by DAWN BENNETT, COLIN JEVONS, ELIZABETH KNIGHT
and SUBRAMANIAM ANANTHRAM
By 2019, almost half the Australian population had engaged in higher education (HE). In contrast to dominant media assumptions, this is not a sector that serves a small, relatively employable elite.
The employability of 21st-century workers demands career-long attention: “the ability to find, create and sustain meaningful work and learning across the career lifespan and in multiple contexts” (Bennett 2019). This is more complex than helping graduates get their first job. With funding constraints, COVID-19 and a diverse student population, employability development is no mean task.
Bennett and colleagues analysed self-reported employABILITY data from 6,131 undergraduate business students enrolled with Australian universities.* The team explored responses to the question of what students would change about their degree.
Findings highlight that many students are unsure why they are studying business and they’re worried about whether they can establish a career. Although students are committed to completing their programmes, they do not know how to position themselves for the transition to work and their thinking is largely limited to the immediate graduate outcome.
“There are so many of us who become lost in the transition from student to worker… Most of us don’t have a clue what to do after we graduate,” (second year)
So, what would students change? Indicative of the solution-focussed nature of many business programmes, many students offered solutions alongside their perceived problems. These are summarised by this first-year student.
“Degree courses should be more flexible: for example, students should be able to design their own degree in order to meet the knowledge and skills they need in adulthood.”
In some instances, students called for specific changes in traditional higher education practices including the removal of exams and lectures. Others realised that employability requires effort from students!
“While higher education does prepare students to some extent, the reality is the majority of students must prepare themselves. “(4th year)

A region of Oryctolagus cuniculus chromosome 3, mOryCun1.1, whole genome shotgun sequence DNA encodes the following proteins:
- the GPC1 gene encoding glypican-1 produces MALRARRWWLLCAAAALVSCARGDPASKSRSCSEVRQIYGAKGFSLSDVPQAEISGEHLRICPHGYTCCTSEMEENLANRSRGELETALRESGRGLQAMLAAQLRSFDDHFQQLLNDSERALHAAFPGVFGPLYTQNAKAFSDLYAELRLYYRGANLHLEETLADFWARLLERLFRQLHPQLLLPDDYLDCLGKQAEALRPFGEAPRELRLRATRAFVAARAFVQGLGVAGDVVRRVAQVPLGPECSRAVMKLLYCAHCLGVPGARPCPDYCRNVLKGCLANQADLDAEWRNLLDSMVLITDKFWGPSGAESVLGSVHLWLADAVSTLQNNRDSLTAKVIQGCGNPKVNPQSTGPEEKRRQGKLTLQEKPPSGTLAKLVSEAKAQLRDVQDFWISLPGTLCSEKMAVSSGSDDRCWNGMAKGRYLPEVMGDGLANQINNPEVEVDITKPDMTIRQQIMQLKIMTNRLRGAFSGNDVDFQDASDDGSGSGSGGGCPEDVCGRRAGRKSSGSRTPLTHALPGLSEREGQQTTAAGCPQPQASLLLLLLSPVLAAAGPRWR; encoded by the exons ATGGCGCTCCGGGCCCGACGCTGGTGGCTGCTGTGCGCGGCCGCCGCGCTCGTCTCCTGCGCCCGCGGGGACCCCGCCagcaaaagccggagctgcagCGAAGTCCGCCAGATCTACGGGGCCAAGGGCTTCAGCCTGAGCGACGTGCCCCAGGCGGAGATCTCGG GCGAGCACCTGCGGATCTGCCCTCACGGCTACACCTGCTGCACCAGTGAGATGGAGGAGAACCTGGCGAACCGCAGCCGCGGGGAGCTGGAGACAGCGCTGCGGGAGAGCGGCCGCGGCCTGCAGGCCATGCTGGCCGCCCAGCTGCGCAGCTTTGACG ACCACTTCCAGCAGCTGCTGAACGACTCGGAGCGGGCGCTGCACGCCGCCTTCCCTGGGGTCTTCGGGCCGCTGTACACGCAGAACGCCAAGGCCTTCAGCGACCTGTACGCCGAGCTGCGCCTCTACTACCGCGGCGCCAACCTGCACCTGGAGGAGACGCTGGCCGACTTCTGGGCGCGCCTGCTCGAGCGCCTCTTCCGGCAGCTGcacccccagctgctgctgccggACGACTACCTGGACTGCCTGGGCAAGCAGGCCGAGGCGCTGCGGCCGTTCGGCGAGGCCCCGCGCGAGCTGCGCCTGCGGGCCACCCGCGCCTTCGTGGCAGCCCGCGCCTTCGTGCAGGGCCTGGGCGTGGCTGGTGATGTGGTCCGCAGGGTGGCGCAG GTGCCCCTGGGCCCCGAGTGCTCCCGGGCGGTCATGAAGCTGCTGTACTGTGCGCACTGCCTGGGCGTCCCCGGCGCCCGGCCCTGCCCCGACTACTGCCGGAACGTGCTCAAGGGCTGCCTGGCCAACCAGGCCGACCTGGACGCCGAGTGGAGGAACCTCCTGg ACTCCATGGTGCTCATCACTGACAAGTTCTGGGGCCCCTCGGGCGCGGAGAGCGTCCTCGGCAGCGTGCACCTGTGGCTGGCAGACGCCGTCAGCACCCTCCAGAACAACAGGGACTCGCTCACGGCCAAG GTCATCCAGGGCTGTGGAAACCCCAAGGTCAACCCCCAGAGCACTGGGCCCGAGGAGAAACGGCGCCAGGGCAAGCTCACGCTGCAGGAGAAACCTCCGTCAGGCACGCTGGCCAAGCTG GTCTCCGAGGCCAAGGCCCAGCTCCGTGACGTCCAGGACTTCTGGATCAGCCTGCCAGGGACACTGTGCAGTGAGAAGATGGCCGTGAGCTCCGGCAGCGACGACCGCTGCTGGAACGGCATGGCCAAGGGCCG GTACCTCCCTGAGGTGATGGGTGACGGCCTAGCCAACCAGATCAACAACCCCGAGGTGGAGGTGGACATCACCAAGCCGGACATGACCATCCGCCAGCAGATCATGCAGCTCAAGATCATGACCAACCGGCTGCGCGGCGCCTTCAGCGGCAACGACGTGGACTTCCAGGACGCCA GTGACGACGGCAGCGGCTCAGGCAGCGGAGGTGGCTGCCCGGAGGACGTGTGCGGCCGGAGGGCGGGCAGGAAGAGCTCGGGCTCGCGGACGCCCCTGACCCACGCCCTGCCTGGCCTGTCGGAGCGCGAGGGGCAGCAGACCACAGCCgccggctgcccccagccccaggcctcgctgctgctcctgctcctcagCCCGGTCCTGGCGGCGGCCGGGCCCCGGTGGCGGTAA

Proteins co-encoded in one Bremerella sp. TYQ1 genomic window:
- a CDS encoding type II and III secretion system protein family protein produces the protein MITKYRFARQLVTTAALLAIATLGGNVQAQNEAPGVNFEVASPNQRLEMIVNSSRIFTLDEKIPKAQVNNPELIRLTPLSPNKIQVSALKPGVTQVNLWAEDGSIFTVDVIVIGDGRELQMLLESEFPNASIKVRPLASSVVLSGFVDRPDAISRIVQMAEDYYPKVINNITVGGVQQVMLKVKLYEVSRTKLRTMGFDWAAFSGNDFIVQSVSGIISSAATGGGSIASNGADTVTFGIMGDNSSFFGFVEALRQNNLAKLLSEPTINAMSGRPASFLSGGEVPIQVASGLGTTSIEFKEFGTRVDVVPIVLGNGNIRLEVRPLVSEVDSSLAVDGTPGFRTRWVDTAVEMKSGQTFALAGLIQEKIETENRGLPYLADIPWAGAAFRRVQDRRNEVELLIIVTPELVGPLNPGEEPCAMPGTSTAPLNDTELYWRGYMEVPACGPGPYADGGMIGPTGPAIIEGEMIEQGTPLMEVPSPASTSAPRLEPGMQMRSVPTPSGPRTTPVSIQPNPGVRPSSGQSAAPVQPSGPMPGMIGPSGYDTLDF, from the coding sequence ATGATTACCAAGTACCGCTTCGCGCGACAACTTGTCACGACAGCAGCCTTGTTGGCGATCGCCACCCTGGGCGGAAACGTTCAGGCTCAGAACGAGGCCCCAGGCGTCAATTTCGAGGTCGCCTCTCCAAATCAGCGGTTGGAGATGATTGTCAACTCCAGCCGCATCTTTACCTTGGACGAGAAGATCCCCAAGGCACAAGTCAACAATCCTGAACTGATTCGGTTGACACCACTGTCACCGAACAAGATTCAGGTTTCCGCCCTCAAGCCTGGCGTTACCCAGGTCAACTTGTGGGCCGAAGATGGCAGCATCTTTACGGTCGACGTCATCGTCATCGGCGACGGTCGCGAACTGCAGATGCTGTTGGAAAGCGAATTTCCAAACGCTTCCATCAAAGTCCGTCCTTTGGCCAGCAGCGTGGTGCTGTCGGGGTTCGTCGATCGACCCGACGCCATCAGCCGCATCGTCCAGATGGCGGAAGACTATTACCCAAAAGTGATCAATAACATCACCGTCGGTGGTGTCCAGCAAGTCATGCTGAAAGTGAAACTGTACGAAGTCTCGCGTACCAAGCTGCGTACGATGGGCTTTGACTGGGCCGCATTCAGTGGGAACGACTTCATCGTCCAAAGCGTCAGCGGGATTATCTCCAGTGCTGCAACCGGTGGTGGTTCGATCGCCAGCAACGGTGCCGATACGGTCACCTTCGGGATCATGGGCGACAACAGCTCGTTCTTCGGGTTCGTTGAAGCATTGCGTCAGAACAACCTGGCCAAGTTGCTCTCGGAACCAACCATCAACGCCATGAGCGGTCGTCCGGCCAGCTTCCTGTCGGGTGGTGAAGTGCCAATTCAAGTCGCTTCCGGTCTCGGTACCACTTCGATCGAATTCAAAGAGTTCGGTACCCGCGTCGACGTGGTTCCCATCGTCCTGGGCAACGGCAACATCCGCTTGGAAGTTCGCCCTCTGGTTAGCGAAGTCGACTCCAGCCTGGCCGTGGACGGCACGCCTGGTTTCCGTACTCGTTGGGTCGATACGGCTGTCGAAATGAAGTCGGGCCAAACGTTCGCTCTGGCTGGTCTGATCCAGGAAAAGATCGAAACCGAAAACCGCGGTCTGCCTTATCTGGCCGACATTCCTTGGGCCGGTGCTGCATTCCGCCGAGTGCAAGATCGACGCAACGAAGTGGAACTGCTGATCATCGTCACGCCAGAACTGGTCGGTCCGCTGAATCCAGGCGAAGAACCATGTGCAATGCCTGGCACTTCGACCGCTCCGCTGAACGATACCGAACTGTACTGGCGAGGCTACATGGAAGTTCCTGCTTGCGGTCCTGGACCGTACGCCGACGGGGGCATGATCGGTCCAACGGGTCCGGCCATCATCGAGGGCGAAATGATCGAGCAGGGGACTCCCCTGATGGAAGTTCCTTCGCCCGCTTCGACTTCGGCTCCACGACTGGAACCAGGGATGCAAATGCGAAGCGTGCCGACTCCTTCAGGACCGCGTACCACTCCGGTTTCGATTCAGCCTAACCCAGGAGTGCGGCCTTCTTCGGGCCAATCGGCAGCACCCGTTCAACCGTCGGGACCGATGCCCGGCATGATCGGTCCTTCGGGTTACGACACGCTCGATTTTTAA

We need to ensure that courses are relevant to the changing needs of the labour market, students understand the relevance of their studies, and institutions understand the complex nature of undergraduate study in the 2020s. We also need advocacy to find its way into the mainstream media, countering national messages against higher education (e.g the Prime Minister’s Press Club address).
Business disciplines are popular with international students and it is reasonable to expect that both the international and domestic markets will want a clearer value proposition in a post-COVID world. If Australia’s business graduates are to meet their potential, they need capabilities that go beyond their discipline and beyond the point of graduation; they also need to be able to articulate their offer to the labour market. This highlights the need for a systematic and inter-institutional nuanced approach to realising graduate employability across business higher education thinking and practice. If we don’t act, we will be left behind.
Bennett, Knight, Jevons and Ananthram, “Business students’ thinking about their studies and future careers,” Perspectives: Policy and Practice in Higher Education (June 2020), here.
Dawn Bennett (Curtin U), Twitter: @toemployability @careerequity). Colin Jevons (Monash U Business School), Twitter: @colinjevons). Elizabeth Knight (Victoria U), Twitter: @lizziebknight, Subramaniam Ananthram (Curtin U), Twitter: @DoctorSubra
The team acknowledges the Australian Business Deans Council for funding our research and Curtin University for their support of the employABILITY Initiative. The employABILITY tool and resources can be accessed via the educator site located at https://developingemployability.edu.au/.